is the basis of its posture and all its strength. The word comes from ustus, burnt, either because the ancients burned bones or, as others think, because bones are visible when flesh is burnt, for indeed everywhere else they are hidden under a covering of skin and organs. Marrow, medulla, is so called because it moistens the bones, refreshing and strengthening them. The vertebrae, vertibula, are the extremities of the bones, pressed together by thick knots; they are so called because they swivel, vertere, to allow the members to bend in different directions. Cartilages, cartilagines, are soft bones without marrow. The external part of the ear, the partition between the nostrils and the ends of the ribs are of this kind, or the coverings of those bones which are articulated. They are so called because, if they rub together lightly when they are bent, there is no pain, carere dolore. Ribs, costa, are so called, some think, because the interior of the body is guarded, custodire, by them; surrounded by them, as by a palisade, the entire soft part of the belly is kept safe. The side, latus, is so called because when we lie down it is hidden, latere, for it is the left part of the body. On the right side, movement is easier; the left is stronger and better fitted for carrying a load. For this reason, the left, leva, is so called because it is more suitable to lifting, levare, and carrying anything. It is the left side which carries the shield, sword, quiver and other burdens, leaving the right hand free for action. The back, dorsum, runs from the neck to the loins. It is so called because it is a very hard, durior, surface of the body, strong like stone, able to carry loads and to bear things steadfastly. The hinder parts,terga, get their name because we lie flat on them on the ground, terra, something that only man can do. For dumb animals can only lie either on their belly or side. For this reason it is incorrect to use the word in connexion with animals. The shoulder, scapula, comes from scandere, to mount. The interscapilium is the space between the shoulders, from which it gets its name. The protruding parts on the right and left of the back are called pale, because we press on them in wrestling, which the Greeks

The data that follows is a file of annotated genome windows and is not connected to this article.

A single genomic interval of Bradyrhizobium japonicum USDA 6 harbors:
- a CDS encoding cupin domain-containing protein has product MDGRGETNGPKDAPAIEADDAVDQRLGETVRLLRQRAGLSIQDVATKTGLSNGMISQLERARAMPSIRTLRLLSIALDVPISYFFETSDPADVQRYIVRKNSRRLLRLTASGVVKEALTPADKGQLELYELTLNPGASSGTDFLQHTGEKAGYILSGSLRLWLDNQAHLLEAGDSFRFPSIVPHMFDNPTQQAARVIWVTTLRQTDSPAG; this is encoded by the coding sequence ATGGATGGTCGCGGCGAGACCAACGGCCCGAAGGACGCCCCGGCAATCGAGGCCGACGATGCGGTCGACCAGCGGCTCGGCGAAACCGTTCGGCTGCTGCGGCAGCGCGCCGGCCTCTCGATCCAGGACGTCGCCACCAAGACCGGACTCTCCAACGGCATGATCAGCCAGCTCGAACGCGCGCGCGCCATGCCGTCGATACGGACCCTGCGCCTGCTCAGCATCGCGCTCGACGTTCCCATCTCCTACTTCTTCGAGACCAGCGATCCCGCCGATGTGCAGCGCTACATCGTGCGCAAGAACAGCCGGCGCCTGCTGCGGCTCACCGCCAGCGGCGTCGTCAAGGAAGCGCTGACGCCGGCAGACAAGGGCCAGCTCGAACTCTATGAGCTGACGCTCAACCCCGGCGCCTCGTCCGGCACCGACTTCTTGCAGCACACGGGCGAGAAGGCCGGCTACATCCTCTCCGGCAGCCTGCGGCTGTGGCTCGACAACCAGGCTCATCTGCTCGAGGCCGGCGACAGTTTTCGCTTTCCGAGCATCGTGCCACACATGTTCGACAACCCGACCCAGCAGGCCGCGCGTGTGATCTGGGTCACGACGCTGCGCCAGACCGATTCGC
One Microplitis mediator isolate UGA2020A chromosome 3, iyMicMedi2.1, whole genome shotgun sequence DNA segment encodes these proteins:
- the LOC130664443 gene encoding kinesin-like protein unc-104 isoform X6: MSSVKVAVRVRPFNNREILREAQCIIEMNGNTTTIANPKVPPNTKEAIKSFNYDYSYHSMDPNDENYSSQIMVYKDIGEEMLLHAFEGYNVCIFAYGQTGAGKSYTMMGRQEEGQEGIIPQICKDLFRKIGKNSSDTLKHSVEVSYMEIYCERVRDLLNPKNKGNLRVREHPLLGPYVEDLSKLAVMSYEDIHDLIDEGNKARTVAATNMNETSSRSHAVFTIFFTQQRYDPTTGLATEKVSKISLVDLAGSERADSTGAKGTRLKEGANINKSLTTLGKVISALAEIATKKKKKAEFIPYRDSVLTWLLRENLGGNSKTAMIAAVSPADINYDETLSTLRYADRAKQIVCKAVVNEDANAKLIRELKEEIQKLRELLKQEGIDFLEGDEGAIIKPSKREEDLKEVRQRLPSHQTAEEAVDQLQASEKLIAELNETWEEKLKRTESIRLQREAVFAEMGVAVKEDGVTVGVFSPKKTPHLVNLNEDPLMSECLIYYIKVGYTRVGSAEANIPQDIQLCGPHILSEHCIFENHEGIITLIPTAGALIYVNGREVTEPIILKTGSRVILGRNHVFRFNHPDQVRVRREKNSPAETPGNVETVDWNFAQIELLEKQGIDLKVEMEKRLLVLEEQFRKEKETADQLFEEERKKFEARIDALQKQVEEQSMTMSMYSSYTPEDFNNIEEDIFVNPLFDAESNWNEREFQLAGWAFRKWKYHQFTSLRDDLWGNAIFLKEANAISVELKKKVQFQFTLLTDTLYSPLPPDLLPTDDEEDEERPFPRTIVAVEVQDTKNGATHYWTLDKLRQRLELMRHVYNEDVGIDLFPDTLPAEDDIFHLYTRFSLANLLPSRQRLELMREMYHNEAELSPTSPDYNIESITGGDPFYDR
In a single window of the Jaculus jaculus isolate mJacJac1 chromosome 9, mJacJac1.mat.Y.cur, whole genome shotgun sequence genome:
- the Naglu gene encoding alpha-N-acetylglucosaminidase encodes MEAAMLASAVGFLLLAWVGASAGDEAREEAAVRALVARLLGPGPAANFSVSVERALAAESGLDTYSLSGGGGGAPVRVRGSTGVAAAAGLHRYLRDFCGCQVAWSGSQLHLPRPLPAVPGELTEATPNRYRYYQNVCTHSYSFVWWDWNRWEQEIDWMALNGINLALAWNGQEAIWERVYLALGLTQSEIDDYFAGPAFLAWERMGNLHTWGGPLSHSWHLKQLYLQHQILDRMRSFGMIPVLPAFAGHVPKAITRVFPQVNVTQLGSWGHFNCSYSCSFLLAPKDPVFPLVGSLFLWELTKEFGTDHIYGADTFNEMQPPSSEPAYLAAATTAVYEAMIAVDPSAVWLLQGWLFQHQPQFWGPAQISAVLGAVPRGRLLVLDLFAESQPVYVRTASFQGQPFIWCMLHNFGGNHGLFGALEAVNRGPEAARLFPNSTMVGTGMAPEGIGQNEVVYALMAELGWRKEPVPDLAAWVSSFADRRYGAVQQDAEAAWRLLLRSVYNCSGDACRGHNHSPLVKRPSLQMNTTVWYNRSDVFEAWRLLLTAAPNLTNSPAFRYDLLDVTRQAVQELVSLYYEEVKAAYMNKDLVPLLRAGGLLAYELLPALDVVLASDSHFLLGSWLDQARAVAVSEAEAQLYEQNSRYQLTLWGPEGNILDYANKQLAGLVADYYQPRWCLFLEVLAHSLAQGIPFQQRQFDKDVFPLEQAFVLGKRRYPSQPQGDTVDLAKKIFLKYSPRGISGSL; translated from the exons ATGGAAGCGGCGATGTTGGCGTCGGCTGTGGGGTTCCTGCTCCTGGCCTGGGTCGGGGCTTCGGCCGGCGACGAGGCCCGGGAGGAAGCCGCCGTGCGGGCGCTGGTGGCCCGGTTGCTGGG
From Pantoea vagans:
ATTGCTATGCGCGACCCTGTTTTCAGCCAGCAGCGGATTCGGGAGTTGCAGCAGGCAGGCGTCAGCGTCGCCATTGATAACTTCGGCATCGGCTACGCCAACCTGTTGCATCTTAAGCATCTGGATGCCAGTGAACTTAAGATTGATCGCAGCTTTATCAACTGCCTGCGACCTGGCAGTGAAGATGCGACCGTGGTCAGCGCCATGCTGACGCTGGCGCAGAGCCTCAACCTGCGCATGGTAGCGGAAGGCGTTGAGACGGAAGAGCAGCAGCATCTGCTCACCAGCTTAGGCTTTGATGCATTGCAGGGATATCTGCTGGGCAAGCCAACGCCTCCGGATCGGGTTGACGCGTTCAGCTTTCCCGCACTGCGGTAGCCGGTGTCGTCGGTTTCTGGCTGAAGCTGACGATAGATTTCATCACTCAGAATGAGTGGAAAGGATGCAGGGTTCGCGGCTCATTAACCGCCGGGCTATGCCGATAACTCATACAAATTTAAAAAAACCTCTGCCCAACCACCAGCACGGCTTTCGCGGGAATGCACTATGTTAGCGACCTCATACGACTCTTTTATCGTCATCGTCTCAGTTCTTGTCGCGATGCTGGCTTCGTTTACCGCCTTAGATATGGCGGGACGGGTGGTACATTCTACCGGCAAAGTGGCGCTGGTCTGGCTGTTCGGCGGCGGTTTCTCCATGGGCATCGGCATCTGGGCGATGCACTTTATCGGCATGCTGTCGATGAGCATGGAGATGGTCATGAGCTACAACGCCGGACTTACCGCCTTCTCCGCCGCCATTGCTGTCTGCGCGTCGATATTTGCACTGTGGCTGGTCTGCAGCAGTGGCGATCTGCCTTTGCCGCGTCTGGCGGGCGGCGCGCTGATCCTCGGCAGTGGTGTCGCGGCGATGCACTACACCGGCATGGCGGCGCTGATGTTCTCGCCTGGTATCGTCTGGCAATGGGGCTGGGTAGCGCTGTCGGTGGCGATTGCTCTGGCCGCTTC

• Commentary